Six Degrees of Separation: from A Gentleman in Moscow to …

I love doing Six Degrees of Separation, a monthly link-up hosted by Kate at Books Are My Favourite and Best. Each month a book is chosen as a starting point and linked to six other books to form a chain. A book doesn’t need to be connected to all the other books on the list, only to the one next to it in the chain.

A Gentleman in Moscow

This month the chain begins with A Gentleman in Moscow by Amor Towles – a book I haven’t read, or even heard of before. It looks interesting from the description on Amazon:

On 21 June 1922, Count Alexander Rostov – recipient of the Order of Saint Andrew, member of the Jockey Club, Master of the Hunt – is escorted out of the Kremlin, across Red Square and through the elegant revolving doors of the Hotel Metropol.

Deemed an unrepentant aristocrat by a Bolshevik tribunal, the Count has been sentenced to house arrest indefinitely. But instead of his usual suite, he must now live in an attic room while Russia undergoes decades of tumultuous upheaval.

Can a life without luxury be the richest of all?

My first link is to another book set in Moscow Mrs Harris goes to Moscow by Paul Gallico This is a lovely little book. Mrs Harris is a London char lady who wins a trip to Moscow, where she wants to find her employer’s long-lost love. Mayhem ensues when she is thought to be Lady Char (the Russians not understanding what a ‘char lady’ is had converted it to ‘Lady Char’) and also a spy.

My second link is to a book about another visitor to Moscow: Archangel by Robert Harris. Set in present day Russia, it tells the story of Fluke Kelso, a former Oxford historian who is in Moscow for a conference on the newly opened Soviet archives. He learns of the existence of a secret notebook belonging to Josef Stalin and his search takes him to the vast forests near the White Sea port of Archangel.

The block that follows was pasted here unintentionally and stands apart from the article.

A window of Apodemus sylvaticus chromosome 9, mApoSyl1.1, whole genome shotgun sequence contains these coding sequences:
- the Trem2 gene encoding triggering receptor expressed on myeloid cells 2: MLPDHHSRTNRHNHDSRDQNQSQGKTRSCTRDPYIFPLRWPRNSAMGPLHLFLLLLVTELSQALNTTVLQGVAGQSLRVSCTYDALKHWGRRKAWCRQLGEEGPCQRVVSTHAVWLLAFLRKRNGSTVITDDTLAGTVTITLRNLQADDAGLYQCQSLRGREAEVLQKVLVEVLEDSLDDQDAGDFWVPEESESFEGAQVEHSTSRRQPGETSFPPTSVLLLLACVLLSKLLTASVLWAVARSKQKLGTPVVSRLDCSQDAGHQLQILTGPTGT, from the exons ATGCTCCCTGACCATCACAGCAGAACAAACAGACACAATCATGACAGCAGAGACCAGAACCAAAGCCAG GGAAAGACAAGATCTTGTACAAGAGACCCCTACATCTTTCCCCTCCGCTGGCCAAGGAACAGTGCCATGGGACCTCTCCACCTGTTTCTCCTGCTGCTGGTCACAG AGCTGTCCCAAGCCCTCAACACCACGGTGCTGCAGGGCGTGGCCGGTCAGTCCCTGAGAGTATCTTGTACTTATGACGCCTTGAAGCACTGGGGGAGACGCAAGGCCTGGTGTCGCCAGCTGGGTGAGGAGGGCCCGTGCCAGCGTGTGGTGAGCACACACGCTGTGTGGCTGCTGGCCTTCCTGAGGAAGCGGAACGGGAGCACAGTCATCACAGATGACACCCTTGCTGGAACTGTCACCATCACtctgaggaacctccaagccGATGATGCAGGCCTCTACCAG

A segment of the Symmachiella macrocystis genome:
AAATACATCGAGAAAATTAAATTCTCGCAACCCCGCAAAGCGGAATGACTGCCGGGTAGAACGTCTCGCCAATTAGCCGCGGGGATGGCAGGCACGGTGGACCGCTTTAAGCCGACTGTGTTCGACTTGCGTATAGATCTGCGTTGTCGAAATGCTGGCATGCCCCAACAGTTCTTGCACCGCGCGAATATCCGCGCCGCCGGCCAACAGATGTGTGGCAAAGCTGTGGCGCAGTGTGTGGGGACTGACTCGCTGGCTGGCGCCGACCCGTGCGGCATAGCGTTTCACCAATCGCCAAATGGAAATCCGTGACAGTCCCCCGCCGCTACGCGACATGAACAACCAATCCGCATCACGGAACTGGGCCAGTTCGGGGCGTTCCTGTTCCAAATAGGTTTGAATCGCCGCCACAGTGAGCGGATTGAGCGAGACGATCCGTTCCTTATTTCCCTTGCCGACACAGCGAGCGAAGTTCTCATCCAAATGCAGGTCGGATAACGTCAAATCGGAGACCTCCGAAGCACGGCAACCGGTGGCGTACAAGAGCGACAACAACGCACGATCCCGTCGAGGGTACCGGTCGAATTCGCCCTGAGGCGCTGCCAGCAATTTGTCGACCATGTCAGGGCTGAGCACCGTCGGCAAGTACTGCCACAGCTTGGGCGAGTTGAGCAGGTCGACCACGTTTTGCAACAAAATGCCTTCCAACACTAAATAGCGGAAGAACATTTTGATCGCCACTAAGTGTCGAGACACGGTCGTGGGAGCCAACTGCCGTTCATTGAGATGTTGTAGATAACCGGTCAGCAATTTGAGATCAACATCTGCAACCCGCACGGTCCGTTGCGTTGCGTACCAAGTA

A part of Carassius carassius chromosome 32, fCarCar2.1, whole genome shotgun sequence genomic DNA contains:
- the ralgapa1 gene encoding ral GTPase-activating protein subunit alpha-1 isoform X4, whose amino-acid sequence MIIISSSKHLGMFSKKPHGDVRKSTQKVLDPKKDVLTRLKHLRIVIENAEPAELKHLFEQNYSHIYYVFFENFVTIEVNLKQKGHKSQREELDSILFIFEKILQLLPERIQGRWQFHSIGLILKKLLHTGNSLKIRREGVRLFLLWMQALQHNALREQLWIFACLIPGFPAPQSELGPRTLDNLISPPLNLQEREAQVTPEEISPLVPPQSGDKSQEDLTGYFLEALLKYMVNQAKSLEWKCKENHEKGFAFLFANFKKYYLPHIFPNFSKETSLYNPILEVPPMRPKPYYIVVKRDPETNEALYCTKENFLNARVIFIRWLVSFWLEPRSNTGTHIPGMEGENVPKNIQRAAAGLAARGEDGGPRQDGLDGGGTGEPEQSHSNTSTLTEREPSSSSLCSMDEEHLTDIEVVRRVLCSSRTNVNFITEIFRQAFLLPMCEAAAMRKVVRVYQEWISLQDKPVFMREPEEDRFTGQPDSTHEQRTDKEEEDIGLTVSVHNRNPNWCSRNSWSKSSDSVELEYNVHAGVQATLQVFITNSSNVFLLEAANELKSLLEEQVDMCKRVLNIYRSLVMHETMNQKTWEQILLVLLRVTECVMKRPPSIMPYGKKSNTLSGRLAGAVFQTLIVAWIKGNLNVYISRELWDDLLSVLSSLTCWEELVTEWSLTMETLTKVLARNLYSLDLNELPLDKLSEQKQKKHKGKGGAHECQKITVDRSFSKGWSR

Moving away from Moscow, but still in Russia my third link is Midnight in St Petersburg by Vanora Bennett. It begins in 1911 in pre-revolutionary Russia with Inna Feldman travelling by train to St Petersburg to escape the pogroms in Kiev. I liked the way Inna’s personal story is intermingled with the historical characters of the time, including Father Grigory (Rasputin), Prince Youssoupoff and Lenin.

The next book that came into my mind is another book set in St Petersburg and featuring Rasputin – Sashenka by Simon Sebag Montefiore. It begins in 1916 in St Petersburg. Sashenka’s mother parties with Rasputin whilst Sashenka is involved with conspiracy. It then moves forward to 1939 in Moscow under Stalin and ends in the 1990s when a young historian researches her life and discovers her fate. I haven’t read this book yet, even though I’ve had it for a long time.

My fifth link is a book I did read a long time ago, also set in Russia during the Russian Revolution – Doctor Zhivago by Boris Pasternak. At this distance in time my memories of it are a bit vague, but I remember more about the film of the book starring Julie Christie and Omar Sharif amongst others. I’d love to read it again sometime …

And so to the last link. It really should be to another book set in Russia to complete the chain with just one common theme. I wondered about a few – Anna Karenina, The Brothers Karamazov, or War and Peace, but eventually settled on a non fiction book, A People’s Tragedy: the Russian Revolution by Orlando Figes,  Unlike the other books in my chain I haven’t read this book, and it is not one of my TBRs – but it is now. It’s been described as the most vivid, moving and comprehensive history of the Russian Revolution available today. It’s long – 960 pages – and has won several awards.

 

My chain has one link throughout – Russia – passing from Moscow to St Petersburg and covering the modern day and the Russian Revolutionary period. Apart from the last book they are all fiction, beginning with the rather twee novel about Mrs Harris in Moscow. And for once I haven’t included any crime fiction!

Next month (October 5, 2019), we’ll begin with Three Women by Lisa Taddeo.

38 thoughts on “Six Degrees of Separation: from A Gentleman in Moscow to …”

  1. All your books set in Russia – very clever, Margaret. And a variety of books, too, as ever! Your mention of Mrs. Harris Goes to Moscow reminds me of Mrs. ‘Arris goes to Paris, which I remember enjoying when I read it. It’s one of those series I liked, but didn’t keep up with, and I’m glad to be reminded of it.